Question: That level of intensive intervention, when there’s a failure of the lungs, in China has proven to be a problem as there have been more and more cases. Frankly, they’re running out of equipment to do that. Is there a danger that could happen here?
Samuel McConkey: Yes. Certainly we have a fixed capacity to do respiratory ventilation and intensive care in Ireland. There are things that we could do to expand that – for example, probably in the face of extensive coronavirus infections, a lot of elective surgery would actually stop. Noone’s gonna want to go to hospital to have your hip done electively when you can wait a few months in the middle of this coronavirus outbreak. So the ventilators in the operating rooms could be used to supplement our ability to ventilate people who need it for coronavirus. Similarly, private hospitals might be asked to help.
Sarah Doyle: Again, to say – we’re at the very early stages and there’s still no circulating virus in Ireland at the moment but we anticipate that that might happen. But that’s why a really important part of our strategy is containment and delay so to identify cases very early and to prevent onward transmission, to identify contacts so we don’t have sustained transmission. Part of the reason for that is to minimise impact but obviously to also minimise the impact on the health service so that we can manage capacity.
Question: Let’s go back to the containment phase – a number of people have asked if schools are putting in hygiene education around the coronavirus? How are crèches and primary, secondary schools managing it at the moment?
Sarah Doyle: We’ve had contacts regionally with our schools and third level institutions but also with the Department of Education. Most parents would have received messages from the Department of Education already advising them on the risks from novel coronavirus, and to go to HSE.ie for advice. The advice in terms of prevention is the same at this passé as it will be through all the phases – washing your hands is a really serious and important prevention measure. And everybody needs to wash their hands. I’d also appeal to people – particularly as we are likely to move to another phase – is you need to stay at home to protect others, particularly those who are vulnerable.
Sam McConkey, Associate Professor and Head of the Department of International Health and Tropical Medicine at the Royal College of Surgeons in Ireland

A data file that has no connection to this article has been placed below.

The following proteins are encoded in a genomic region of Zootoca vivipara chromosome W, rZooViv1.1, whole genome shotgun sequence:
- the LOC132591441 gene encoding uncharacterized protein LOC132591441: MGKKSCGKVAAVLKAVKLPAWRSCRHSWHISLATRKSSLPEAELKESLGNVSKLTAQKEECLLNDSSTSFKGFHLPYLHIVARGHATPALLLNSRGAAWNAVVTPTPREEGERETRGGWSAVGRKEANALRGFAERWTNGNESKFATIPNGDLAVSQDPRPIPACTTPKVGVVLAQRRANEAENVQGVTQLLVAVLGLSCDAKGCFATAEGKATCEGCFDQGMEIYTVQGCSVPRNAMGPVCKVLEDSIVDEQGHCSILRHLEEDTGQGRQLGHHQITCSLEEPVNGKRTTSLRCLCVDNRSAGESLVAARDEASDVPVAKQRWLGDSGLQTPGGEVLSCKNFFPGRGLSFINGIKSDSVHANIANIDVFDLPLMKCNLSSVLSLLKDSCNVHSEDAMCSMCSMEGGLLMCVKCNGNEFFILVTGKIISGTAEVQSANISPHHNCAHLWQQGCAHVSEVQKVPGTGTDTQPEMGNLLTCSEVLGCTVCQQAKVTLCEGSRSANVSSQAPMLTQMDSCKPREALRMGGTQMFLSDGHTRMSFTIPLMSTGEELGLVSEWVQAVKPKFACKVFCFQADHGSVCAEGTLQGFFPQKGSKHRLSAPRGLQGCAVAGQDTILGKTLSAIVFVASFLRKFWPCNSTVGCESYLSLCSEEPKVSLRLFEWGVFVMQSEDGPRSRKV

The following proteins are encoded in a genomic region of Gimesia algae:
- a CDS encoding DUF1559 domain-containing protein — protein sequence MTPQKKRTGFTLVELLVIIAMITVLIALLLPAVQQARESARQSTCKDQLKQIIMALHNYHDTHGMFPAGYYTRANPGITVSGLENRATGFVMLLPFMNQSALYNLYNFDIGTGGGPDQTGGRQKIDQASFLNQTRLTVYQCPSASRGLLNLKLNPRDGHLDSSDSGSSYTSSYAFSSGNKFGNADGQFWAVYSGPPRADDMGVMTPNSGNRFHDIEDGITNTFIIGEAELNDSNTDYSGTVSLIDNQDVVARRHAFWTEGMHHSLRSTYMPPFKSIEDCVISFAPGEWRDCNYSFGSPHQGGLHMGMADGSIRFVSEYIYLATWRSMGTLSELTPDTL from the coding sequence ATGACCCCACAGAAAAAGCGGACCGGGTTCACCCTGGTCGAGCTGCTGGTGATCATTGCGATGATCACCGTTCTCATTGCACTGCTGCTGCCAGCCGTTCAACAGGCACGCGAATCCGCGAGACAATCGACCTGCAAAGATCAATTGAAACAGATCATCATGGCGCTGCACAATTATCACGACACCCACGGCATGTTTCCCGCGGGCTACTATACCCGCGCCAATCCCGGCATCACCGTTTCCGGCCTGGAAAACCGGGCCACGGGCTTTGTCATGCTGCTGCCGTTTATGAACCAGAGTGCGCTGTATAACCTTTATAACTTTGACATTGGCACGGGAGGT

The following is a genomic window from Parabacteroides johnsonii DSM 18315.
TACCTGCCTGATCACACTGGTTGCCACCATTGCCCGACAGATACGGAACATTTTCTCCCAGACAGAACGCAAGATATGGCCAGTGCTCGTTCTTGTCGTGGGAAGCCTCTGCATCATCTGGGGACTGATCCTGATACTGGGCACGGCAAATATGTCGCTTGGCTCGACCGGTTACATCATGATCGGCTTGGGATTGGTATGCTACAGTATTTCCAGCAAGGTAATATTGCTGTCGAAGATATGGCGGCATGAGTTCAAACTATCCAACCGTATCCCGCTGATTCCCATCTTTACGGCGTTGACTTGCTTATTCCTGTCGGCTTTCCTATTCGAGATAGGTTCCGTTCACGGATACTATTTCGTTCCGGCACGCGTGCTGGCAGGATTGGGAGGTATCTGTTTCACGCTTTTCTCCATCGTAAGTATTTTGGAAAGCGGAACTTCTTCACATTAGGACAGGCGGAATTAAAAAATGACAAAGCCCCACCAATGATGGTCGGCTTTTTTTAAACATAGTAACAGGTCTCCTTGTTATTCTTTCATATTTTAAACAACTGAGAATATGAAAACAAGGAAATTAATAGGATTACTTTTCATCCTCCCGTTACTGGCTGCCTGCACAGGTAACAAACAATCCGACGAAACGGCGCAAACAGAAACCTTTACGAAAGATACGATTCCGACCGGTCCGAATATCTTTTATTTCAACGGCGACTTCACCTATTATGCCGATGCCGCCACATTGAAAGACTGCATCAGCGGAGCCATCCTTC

I’d like to reassure the listeners that the data coming from China is showing that people of school age, under-10 and under-20, very rarely get this infection and I believe there have been no deaths in China from their numbers of 45,000 cases in children under 10.
Question: Could you reiterate that again because often with any virus or indeed ay contagious illness, we’re told that the most vulnerable are people who are very young and very old. That’s not the case here, is it?
Sam McConkey: From the very large data set from China it appears that the mortality rate among people under 20 is very low. This is not the illness that we should fear for our children.
Question: People are asking whether they should avoid using cash if they can – to use contactless payments – and should they be using gloves when they’re on public transport? People are wondering what sort of precautions they can take when they go about their everyday life?
Ray Walley:The most important thing here is hand hygiene, repeatedly washing your hands when they’re dirty. Washing your hands after the toilet. Washing your hands during the preparation of food, before and after. And then – cough etiquette. If you’re coughing, [make sure you are] coughing into your elbow or use single-use tissues. So if you maintain all of that hand-hygiene, or cough etiquette, you can use paper money but you basically wash your hands.
Question: All this talk is scaring me because I suffer from OCD and anxiety and depression. It’s beginning to affect my mood and my sleep.
Ray Walley: What I’d emphasise to those people is that the best person to deal with them is their own general practitioner. [It’s also important] that they keep to their routine, making sure that they get a good night sleep, eat well and drink well, and exercise. [Make sure] you’re talking to friends and practising all the things we’re doing within reason. Obviously, hand hygiene, cough etiquette, and dealing with your specific GP who knows you best.